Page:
Human walking neuromechanical models show how each muscle works during normal, level-ground walking. They are mainly modeled with clutches and linear springs, and are able to capture dominant normal walking behavior. This suggests to us to use a series-elastic clutch at the knee joint for below-knee amputees. We have developed the powered ankle prosthesis, which generates enough force to enable a user to walk “normally.” However, amputees still have problems at the knee joint due to the lack of gastrocnemius, which works as an ankle-knee flexor and a plantar flexor. We hypothesize that metabolic cost and EMG patterns of an amputee with our powered ankle and virtual gastrocnemius will dramatically improve.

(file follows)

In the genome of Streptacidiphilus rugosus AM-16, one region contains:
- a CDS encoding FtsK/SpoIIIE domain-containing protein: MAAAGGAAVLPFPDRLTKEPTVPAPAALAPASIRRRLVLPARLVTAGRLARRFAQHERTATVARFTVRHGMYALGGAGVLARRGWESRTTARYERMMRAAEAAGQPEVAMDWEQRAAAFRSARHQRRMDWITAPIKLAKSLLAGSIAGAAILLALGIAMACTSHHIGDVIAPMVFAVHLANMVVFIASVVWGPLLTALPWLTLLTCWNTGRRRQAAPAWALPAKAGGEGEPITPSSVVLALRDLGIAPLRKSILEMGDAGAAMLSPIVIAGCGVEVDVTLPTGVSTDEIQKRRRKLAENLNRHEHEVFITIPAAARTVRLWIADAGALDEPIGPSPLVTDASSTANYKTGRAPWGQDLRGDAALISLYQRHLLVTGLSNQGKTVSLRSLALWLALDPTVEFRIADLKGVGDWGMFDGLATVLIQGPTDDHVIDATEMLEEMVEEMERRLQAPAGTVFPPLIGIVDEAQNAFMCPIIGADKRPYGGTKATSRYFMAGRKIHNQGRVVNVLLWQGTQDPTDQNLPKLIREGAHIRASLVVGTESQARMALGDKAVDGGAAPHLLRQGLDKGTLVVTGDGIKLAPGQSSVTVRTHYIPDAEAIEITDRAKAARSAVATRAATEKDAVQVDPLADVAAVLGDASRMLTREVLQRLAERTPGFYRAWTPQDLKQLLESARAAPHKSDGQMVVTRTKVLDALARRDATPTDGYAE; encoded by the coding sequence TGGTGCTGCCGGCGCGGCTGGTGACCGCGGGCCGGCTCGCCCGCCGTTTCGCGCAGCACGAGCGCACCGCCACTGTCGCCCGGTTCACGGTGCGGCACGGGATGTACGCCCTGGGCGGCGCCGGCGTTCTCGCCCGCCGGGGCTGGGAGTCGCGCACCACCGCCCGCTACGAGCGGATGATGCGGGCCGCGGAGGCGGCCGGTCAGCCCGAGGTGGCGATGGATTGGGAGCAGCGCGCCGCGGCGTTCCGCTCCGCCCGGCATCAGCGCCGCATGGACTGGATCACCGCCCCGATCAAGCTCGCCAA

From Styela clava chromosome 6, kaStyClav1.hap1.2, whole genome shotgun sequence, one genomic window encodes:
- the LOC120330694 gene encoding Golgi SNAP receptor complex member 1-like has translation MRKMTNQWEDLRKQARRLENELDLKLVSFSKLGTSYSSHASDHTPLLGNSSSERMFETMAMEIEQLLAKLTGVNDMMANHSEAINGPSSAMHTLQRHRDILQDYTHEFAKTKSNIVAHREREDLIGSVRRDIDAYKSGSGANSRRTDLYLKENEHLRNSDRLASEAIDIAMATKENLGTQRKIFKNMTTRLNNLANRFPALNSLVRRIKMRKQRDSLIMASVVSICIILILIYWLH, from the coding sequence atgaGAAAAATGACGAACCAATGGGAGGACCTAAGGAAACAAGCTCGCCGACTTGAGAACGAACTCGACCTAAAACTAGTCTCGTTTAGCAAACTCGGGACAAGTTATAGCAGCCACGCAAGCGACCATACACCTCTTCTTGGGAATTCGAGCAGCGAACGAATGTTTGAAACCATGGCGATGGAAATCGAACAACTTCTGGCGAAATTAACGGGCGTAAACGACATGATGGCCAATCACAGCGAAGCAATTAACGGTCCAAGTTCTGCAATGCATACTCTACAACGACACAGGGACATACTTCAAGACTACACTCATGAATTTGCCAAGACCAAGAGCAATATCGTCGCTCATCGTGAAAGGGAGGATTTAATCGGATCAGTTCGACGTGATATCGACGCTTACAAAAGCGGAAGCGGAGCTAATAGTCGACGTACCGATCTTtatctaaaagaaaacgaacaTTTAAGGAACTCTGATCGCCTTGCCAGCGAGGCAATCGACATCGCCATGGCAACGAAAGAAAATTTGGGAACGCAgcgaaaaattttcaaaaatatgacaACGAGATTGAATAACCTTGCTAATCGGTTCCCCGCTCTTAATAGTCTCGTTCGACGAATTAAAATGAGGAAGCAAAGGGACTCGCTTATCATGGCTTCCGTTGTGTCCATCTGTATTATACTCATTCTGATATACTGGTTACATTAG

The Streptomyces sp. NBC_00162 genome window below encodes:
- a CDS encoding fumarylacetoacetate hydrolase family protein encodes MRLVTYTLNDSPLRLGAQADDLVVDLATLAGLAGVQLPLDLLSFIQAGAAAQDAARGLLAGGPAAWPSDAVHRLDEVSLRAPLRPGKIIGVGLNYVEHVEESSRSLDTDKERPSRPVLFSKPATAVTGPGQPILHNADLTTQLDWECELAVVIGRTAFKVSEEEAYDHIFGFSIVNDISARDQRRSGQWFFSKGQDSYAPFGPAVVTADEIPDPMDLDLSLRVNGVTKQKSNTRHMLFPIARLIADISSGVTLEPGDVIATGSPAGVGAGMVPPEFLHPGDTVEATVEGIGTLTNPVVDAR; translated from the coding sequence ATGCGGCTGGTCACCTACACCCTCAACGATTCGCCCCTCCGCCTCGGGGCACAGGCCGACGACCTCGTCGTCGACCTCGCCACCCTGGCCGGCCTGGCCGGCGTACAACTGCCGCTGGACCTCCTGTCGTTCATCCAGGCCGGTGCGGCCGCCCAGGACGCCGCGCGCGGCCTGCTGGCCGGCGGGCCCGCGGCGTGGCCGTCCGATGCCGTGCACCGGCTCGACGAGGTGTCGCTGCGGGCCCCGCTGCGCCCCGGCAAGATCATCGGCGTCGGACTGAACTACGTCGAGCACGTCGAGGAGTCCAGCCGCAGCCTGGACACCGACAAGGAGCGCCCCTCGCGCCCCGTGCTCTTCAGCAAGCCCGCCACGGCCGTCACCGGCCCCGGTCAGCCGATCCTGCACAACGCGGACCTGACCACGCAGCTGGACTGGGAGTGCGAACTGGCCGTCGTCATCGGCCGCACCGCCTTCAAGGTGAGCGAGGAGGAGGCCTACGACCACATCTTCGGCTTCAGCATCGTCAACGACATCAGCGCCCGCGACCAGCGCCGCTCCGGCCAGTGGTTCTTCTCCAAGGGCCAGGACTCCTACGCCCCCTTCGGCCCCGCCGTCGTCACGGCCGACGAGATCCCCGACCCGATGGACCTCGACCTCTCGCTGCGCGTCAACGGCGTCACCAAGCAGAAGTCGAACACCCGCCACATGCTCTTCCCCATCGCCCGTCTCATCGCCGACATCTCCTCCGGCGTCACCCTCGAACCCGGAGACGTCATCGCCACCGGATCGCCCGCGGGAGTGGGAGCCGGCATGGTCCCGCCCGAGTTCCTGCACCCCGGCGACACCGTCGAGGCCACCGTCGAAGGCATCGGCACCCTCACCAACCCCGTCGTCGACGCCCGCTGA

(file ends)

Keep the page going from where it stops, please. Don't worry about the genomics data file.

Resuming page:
An artificial gastrocnemius for a transtibial prosthesis
K. Endo, E. Swart, and H. M. Herr,
An artificial gastrocnemius for a transtibial prosthesis,
IEEE EMBC, 2009.